GaaS Marketing Strategy Formation
The ideas below are super simple but, alas, often neglected.
• GaaS Marketing cannot work on its own: marketing strategy should be aligned with the product strategy. If you have it, of course.
• Otherwise, the misalignment can bring to either wrong expectations or misunderstandings between teams.
• However, marketing can and should impact the product strategy by at least providing and interpreting data timely.
Important note: product and marketing strategies in GaaS cannot stay permanent. Their strength is in the ability to change after the users’ feedback and preferences as well market’s turbulence.
The bullshit-free guide on Strategy that I would recommend is the world’s bestseller by Richard Rumelt: “Good Strategy / Bad Strategy”. Please give it a try, it’s indeed worth reading.
But let’s not spend too much time on such a vast topic as Strategy and let’s rather see how GaaS Marketing relates to it. You have to make sure that the GaaS Marketing Strategy is structured in the clear and measurable fashion. There are multiple ways on how you can approach strategy formation, but I would recommend sticking to the structure which is very natural for a digital type of business.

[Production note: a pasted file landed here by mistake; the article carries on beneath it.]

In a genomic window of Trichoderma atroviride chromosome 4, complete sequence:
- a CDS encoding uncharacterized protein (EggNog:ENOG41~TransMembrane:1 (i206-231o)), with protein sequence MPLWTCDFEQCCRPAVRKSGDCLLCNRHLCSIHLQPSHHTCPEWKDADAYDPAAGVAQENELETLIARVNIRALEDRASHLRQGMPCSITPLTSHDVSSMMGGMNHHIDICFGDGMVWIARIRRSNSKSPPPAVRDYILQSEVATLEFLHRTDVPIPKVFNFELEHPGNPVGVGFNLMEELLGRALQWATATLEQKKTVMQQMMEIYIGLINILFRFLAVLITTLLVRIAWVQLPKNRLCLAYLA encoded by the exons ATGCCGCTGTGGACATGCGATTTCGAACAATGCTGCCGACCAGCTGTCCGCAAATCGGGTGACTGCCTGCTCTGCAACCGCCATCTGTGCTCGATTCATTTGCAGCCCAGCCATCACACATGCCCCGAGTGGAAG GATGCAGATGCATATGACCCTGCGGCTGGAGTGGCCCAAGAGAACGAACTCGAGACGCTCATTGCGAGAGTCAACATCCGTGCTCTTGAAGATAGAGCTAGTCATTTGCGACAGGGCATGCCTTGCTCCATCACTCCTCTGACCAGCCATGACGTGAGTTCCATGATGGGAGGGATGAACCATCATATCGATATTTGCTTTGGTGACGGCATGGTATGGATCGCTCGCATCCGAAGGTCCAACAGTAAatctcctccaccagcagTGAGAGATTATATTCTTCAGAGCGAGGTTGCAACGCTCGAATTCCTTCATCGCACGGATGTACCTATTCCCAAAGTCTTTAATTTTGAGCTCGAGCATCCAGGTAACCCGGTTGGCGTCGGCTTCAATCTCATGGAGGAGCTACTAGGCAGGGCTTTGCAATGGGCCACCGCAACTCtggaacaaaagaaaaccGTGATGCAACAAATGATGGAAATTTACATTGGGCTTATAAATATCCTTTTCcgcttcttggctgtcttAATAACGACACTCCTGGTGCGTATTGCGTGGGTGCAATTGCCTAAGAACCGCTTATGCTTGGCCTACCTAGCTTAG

Here is the example of a case from top of my head and the result of pure imagination:
Objective: Attract relevant audience of 10,000 active users for the alpha test of a brand new and recently announced f2p online first-person shooter game.
Strategy: Build awareness and consideration among the target audience after the announcement.
Tactic 1: Feature the product’s Landing Page URL in the media covering the announcement as well as among early adopters and influencers.
KPI: 40,000 new visitors to the Product’s Landing Page weekly.
Tactic 2: Motivate Landing Page visitors to leave their email and subscribe to a weekly newsletter to stay informed about the product development and upcoming Alpha.
KPI: 2,000 sign ups (conversions) to the newsletter weekly, which equals conversion rate of %5.
Tactic 3: Re-engage Landing Page visitors who haven’t subscribed/left email via Facebook retargeting pixel.
KPI: CTR X for Facebook Ads.
Tactic 4: Target closest competitors’ audience on Facebook to visit the Landing Page and/or join your Facebook group.
KPI: CTR X for Facebook Ads.
etc. The tactics can be endless.
Every marketing KPI in digital can be split into a Macro and Micro conversion. Macro Conversion is the business goal and the ones that nudge closer to it are called Micro Conversions. More to it, Micro Conversions help you better understand the user behavior that leads to the Macro ones. In the case described above, the ultimate Macro Conversion could be the user who confirmed the willingness to take part in Alpha test and eventually did it. Still, on a more tactical level, leaving an email and subscribing to the newsletter can also be treated as the Macro Conversion. It’s up to you to decide the conversions hierarchy.
North Star Metric